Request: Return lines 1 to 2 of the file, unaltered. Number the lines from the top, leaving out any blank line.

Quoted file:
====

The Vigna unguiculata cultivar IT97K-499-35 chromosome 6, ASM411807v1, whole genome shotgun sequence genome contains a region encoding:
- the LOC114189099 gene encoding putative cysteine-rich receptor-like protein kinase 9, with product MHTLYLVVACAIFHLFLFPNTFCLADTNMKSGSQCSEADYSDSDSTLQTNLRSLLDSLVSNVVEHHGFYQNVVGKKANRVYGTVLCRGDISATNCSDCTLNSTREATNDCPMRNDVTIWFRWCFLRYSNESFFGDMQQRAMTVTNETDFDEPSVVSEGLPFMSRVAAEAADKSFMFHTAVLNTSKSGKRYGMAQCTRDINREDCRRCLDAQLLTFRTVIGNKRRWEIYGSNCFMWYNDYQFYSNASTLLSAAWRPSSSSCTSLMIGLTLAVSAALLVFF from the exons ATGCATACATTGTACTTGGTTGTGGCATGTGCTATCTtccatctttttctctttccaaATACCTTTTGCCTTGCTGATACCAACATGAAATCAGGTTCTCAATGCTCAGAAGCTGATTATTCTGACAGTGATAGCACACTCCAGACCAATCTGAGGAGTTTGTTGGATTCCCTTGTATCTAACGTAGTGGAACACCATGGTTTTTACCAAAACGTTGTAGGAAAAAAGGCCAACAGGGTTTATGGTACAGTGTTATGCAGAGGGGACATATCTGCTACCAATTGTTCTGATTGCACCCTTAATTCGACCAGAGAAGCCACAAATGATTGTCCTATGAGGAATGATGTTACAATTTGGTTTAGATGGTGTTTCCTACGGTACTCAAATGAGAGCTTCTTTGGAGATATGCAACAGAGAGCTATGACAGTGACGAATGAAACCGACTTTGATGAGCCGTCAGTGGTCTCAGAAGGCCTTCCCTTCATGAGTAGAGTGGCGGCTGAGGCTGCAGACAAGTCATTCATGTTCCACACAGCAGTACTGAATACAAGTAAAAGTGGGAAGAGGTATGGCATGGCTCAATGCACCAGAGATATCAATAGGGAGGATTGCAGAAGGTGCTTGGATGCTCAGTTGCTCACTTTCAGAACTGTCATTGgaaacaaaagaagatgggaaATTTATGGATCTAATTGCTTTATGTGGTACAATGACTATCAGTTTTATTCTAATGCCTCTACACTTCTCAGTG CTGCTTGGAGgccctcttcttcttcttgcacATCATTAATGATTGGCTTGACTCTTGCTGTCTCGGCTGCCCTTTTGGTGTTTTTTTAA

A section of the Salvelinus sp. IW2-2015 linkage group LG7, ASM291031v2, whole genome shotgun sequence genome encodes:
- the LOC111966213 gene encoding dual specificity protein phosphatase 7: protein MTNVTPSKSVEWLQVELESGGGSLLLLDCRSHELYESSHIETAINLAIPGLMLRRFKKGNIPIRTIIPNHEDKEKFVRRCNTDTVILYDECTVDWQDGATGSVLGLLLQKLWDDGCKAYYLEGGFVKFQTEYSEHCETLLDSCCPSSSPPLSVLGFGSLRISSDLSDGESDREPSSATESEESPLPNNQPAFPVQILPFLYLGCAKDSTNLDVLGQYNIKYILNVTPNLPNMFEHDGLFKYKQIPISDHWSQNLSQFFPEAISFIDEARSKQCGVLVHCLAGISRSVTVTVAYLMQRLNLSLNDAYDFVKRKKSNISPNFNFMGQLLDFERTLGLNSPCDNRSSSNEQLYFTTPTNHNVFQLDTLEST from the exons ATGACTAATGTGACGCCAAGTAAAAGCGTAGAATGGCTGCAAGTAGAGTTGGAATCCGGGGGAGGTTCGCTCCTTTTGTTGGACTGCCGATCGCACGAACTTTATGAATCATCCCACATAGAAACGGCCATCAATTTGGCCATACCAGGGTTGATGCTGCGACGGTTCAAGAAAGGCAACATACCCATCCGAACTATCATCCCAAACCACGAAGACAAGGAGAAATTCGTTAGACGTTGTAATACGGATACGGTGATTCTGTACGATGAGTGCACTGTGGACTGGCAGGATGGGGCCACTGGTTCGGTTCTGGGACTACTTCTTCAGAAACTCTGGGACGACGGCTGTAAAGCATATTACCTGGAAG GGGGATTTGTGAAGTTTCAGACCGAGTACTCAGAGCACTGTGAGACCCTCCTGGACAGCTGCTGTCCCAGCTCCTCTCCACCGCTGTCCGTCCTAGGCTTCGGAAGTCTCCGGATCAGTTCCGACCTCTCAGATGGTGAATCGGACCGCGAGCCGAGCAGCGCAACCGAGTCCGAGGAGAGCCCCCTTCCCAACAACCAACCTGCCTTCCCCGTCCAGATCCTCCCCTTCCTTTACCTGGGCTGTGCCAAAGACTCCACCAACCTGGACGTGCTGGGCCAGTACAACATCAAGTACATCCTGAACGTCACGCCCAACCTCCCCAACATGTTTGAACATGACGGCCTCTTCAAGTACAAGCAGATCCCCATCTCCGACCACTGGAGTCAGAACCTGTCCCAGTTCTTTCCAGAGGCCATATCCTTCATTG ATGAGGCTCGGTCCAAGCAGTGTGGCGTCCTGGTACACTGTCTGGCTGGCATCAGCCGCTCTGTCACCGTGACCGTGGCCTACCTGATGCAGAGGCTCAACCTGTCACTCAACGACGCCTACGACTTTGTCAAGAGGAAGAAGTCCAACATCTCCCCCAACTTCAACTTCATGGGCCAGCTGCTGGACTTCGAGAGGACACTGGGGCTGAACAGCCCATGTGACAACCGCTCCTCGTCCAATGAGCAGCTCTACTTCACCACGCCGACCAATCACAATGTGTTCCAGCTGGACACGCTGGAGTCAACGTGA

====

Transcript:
The Vigna unguiculata cultivar IT97K-499-35 chromosome 6, ASM411807v1, whole genome shotgun sequence genome contains a region encoding:
- the LOC114189099 gene encoding putative cysteine-rich receptor-like protein kinase 9, with product MHTLYLVVACAIFHLFLFPNTFCLADTNMKSGSQCSEADYSDSDSTLQTNLRSLLDSLVSNVVEHHGFYQNVVGKKANRVYGTVLCRGDISATNCSDCTLNSTREATNDCPMRNDVTIWFRWCFLRYSNESFFGDMQQRAMTVTNETDFDEPSVVSEGLPFMSRVAAEAADKSFMFHTAVLNTSKSGKRYGMAQCTRDINREDCRRCLDAQLLTFRTVIGNKRRWEIYGSNCFMWYNDYQFYSNASTLLSAAWRPSSSSCTSLMIGLTLAVSAALLVFF from the exons ATGCATACATTGTACTTGGTTGTGGCATGTGCTATCTtccatctttttctctttccaaATACCTTTTGCCTTGCTGATACCAACATGAAATCAGGTTCTCAATGCTCAGAAGCTGATTATTCTGACAGTGATAGCACACTCCAGACCAATCTGAGGAGTTTGTTGGATTCCCTTGTATCTAACGTAGTGGAACACCATGGTTTTTACCAAAACGTTGTAGGAAAAAAGGCCAACAGGGTTTATGGTACAGTGTTATGCAGAGGGGACATATCTGCTACCAATTGTTCTGATTGCACCCTTAATTCGACCAGAGAAGCCACAAATGATTGTCCTATGAGGAATGATGTTACAATTTGGTTTAGATGGTGTTTCCTACGGTACTCAAATGAGAGCTTCTTTGGAGATATGCAACAGAGAGCTATGACAGTGACGAATGAAACCGACTTTGATGAGCCGTCAGTGGTCTCAGAAGGCCTTCCCTTCATGAGTAGAGTGGCGGCTGAGGCTGCAGACAAGTCATTCATGTTCCACACAGCAGTACTGAATACAAGTAAAAGTGGGAAGAGGTATGGCATGGCTCAATGCACCAGAGATATCAATAGGGAGGATTGCAGAAGGTGCTTGGATGCTCAGTTGCTCACTTTCAGAACTGTCATTGgaaacaaaagaagatgggaaATTTATGGATCTAATTGCTTTATGTGGTACAATGACTATCAGTTTTATTCTAATGCCTCTACACTTCTCAGTG CTGCTTGGAGgccctcttcttcttcttgcacATCATTAATGATTGGCTTGACTCTTGCTGTCTCGGCTGCCCTTTTGGTGTTTTTTTAA